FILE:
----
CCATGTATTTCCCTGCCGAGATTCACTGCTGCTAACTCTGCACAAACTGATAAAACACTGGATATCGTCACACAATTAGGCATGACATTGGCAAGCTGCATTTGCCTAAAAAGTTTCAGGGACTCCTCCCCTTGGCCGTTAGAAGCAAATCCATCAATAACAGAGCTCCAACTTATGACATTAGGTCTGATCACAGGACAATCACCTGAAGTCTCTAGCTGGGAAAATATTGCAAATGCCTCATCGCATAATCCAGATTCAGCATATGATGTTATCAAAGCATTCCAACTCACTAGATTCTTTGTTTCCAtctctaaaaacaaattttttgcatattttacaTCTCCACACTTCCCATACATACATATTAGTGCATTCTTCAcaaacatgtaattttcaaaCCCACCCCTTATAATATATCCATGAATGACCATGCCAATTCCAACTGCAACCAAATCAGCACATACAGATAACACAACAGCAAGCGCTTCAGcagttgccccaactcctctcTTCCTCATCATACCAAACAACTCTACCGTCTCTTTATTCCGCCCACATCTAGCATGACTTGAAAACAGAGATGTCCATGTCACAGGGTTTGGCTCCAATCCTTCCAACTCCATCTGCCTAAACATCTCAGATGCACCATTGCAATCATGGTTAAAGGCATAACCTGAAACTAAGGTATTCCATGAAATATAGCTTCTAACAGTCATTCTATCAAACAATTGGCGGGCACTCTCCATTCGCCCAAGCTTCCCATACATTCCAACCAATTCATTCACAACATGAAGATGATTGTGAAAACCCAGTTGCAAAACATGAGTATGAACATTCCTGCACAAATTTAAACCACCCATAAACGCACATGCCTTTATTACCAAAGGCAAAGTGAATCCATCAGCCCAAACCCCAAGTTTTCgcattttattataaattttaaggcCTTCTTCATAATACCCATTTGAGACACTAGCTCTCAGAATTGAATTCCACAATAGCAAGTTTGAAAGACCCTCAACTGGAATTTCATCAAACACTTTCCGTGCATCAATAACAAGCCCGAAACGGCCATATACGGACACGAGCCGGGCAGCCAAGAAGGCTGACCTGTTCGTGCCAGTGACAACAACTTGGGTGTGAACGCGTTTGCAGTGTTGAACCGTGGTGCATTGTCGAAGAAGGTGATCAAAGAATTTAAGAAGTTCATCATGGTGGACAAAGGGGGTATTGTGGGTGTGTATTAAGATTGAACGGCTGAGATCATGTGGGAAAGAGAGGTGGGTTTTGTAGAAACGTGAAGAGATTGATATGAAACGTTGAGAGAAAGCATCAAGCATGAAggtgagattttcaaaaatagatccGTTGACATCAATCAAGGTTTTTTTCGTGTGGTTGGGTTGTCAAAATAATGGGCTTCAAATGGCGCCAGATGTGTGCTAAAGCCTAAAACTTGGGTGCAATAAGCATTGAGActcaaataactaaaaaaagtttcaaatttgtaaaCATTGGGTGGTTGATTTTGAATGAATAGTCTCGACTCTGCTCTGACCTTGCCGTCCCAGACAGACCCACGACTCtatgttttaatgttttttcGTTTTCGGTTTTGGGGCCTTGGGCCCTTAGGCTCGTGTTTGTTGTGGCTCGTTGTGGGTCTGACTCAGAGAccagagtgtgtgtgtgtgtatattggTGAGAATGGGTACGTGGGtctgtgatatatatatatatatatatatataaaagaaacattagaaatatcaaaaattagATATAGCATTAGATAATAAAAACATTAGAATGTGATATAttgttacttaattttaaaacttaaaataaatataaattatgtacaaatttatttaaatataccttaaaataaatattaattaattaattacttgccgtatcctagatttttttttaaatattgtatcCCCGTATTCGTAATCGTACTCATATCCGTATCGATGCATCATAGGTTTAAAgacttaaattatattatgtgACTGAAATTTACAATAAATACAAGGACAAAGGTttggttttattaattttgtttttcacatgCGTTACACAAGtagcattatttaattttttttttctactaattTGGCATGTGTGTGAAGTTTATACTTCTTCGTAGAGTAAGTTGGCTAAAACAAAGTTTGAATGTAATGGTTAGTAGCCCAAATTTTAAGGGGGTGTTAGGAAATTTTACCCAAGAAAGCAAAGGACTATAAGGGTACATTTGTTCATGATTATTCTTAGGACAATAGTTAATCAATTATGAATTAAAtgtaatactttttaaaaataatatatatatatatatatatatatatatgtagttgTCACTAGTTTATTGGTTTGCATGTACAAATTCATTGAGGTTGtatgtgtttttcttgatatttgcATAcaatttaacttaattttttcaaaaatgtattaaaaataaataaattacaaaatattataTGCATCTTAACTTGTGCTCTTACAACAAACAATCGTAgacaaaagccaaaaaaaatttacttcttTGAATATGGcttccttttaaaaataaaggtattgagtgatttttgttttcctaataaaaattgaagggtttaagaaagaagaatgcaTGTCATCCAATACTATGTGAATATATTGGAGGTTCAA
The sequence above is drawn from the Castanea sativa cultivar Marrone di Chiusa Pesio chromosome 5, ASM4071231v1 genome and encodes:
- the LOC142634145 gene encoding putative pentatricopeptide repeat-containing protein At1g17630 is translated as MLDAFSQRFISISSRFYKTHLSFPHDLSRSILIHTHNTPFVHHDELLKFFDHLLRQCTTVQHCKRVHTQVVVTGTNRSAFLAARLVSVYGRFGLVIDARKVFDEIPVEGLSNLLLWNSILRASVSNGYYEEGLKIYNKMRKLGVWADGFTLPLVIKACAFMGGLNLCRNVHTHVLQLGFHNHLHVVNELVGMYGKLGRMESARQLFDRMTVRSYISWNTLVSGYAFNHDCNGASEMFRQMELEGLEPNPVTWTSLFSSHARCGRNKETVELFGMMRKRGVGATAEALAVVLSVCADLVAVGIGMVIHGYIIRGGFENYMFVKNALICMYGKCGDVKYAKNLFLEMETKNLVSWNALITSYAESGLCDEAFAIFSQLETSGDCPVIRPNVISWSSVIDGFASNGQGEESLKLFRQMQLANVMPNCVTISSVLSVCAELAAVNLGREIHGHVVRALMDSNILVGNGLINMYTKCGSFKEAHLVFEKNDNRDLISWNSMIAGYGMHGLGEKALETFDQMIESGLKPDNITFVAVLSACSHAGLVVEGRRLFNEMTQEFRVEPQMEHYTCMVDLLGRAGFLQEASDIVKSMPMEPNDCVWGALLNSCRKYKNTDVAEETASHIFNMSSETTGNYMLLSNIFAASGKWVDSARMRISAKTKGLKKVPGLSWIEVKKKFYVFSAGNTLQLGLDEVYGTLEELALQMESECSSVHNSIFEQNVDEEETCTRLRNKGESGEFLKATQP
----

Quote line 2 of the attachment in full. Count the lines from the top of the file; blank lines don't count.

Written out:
The sequence above is drawn from the Castanea sativa cultivar Marrone di Chiusa Pesio chromosome 5, ASM4071231v1 genome and encodes: